President Barack Obama bending over so a boy visiting the Oval Office could feel that the President's hair was like his. (White House photo by Pete Souza)
In telling the story of Jackie Robinson's personal challenge breaking baseball's color barrier in 1947, the movie "42" does not air-brush the ugliness of how the United States reacted to the integration of its "national pastime." But one has to wonder if there will be "44," a movie recognizing how racism has surrounded Barack Obama's breaking of an even bigger color barrier as the 44th president of the United States.
What was impressive about "42" was that the movie took you back in time -- a not-all-that-distant past, certainly a recognizable America -- when hurling racial epithets at a black man was considered acceptable behavior by many baseball fans. The behavior is jarring to today's audience but surely not unbelievable.
So, seeing fans and other players baiting Jackie Robinson with various slurs -- in "42" -- fit with what we knew about those times. But it wasn't just the audible taunts from overt racists that were troubling but the collective booing that Robinson endured when he came up to bat. It was disturbing how otherwise normal people could be pulled into such expressions of hatred toward a visiting ballplayer with dark skin. Many of us lived through the days when black-and-white TV showed white protesters heckling black children going to formerly all-white schools; when Southern states still had their "white only" toilets and water fountains; when using the "n-word" was common even among many white Northerners.
There were, of course, other storylines in "42": the courageous stand taken by Brooklyn Dodgers general manager Branch Rickey in defying the white-only traditions of Major League Baseball and the supportive behavior of some of Robinson's teammates who stood by him in defiance of the verbal abuse.
The movie also has a satisfying ending in which Robinson emerges as a genuine American hero -- honored today as entire teams celebrate the anniversary of his entrance into the league by all wearing "42" jerseys. Robinson's racist detractors are viewed historically as disgraced figures.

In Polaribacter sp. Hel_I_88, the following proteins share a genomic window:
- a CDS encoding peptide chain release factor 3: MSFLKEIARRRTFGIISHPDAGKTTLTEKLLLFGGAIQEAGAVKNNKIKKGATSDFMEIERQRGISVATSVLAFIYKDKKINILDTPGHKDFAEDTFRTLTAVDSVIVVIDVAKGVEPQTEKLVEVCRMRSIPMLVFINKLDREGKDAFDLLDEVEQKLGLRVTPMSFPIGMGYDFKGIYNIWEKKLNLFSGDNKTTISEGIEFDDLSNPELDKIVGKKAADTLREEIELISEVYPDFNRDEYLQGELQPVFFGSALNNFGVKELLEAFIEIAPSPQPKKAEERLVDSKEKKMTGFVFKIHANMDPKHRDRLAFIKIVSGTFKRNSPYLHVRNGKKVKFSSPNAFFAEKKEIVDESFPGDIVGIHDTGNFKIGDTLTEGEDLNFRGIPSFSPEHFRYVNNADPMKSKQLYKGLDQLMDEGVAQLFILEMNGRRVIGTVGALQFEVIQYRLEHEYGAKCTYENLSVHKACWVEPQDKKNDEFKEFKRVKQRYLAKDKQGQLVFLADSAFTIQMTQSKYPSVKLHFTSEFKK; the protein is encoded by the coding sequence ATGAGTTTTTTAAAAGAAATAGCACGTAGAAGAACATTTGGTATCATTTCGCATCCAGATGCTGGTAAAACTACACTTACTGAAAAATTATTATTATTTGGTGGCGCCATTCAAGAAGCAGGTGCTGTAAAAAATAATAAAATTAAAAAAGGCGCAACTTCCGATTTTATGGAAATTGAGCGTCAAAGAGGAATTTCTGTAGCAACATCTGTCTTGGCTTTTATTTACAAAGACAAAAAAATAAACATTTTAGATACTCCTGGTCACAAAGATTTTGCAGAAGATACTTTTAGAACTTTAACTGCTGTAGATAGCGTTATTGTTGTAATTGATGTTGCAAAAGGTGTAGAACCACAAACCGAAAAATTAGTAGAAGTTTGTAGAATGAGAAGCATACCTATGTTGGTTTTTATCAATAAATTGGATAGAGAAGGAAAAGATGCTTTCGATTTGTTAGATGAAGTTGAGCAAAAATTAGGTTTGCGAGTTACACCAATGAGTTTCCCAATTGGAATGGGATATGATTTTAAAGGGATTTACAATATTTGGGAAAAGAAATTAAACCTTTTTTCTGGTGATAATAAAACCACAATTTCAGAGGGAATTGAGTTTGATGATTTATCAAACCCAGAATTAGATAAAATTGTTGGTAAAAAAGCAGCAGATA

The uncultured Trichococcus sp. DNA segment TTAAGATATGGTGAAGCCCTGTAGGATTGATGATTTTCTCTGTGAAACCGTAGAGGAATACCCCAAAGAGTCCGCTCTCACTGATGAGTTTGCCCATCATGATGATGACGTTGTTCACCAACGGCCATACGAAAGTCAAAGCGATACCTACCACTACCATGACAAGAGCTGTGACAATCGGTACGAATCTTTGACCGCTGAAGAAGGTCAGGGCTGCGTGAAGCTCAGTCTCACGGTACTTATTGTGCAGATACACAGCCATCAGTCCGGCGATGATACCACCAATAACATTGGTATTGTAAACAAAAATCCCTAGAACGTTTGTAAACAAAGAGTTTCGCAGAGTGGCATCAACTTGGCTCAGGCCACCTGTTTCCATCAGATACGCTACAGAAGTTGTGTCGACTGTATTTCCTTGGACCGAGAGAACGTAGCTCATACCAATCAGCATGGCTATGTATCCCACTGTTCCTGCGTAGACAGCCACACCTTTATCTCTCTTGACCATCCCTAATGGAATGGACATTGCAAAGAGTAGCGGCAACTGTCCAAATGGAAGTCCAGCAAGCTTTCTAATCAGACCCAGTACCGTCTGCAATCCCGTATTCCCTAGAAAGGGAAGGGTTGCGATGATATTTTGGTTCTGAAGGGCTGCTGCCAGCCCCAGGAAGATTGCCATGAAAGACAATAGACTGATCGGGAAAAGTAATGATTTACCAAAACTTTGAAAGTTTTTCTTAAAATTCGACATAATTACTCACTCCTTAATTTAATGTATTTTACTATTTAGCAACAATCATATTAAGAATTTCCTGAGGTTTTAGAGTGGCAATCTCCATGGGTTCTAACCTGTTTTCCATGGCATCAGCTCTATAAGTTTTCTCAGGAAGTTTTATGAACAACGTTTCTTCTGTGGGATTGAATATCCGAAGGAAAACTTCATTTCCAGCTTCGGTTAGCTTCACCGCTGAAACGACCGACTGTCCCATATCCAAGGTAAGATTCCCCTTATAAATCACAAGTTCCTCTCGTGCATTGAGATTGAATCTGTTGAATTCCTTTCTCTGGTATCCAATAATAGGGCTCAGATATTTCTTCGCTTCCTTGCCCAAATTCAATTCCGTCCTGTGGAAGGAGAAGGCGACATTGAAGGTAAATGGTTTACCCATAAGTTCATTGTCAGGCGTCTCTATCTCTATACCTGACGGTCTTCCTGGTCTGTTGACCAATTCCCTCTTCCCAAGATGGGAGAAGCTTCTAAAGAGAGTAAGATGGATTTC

Yet, what has been remarkable about the Barack Obama story is that not only have right-wingers subjected him to racially coded slights -- questioning his birthplace, calling him "Muslim" and challenging his legitimacy as president -- but even progressives and centrists feel free to insult him.
Though most of these detractors would insist that they are not disparaging Obama because he's black -- and some would claim that their ease in disparaging him is somehow proof that they are not racist -- he has undeniably been treated with extraordinary disrespect, far out of line from his performance as president, especially one who was left with the burden of two unfinished wars and a broken economy.
And the insults haven't stopped. Some Republican leaders, who winked and nodded at the "birther" slurs, are now suggesting that Obama should be impeached or at least ignored for the next three years because of a few petty "scandals" that the Republicans have ginned up -- all the better to prove to their "base" that he was never fit to be president in the first place.
"I think he's really losing the moral authority to lead this nation," declared Sen. Rand Paul, R-Kentucky, on Sunday.
And it's not just the Right. Some on the Left are ruder toward Obama -- presumably because he has failed to meet some especially high standard -- than they were even to catastrophic presidents like George W. Bush.
Though many of these progressives won't admit it, they were somewhat intimidated by the nastiness of the right-wing machine that demanded respect for Bush's "legitimacy" even though he lost Election 2000 and had to be installed by his father's friends on the U.S. Supreme Court.
Newspapers, including the New York Times and the Washington Post, fell over themselves in pretending that Bush really did prevail in Florida although their own unofficial recount determined that Al Gore would have won if all ballots considered legal under Florida law were counted. [For details on the recount, see Neck Deep.]
Even as President Bush stumbled over his words and gave speeches that bordered on incoherence, he still got more respect than Obama, whose oratorical skills are as impressive as the baseball talents that Jackie Robinson displayed on the field.
Still, some columnists, such as the New York Times Maureen Dowd, have found endless numbers of contradictory reasons to fault Obama's performance. In one column, Obama will be blamed for not schmoozing enough with Republicans (he's "President Standoffish"); in another, he's not enough of a bully; in yet another, he's not connecting with the important people of Washington, presumably including Dowd.
In her April 20 column entitled "No Bully in the Pulpit," Dowd concluded, after the failure of gun control legislation in the U.S. Senate, that "Unfortunately, he still has not learned how to govern. ... [H]e doesn't know how to work the system. And it's clear now that he doesn't want to learn, or to even hire some clever people who can tell him how to do it or do it for him."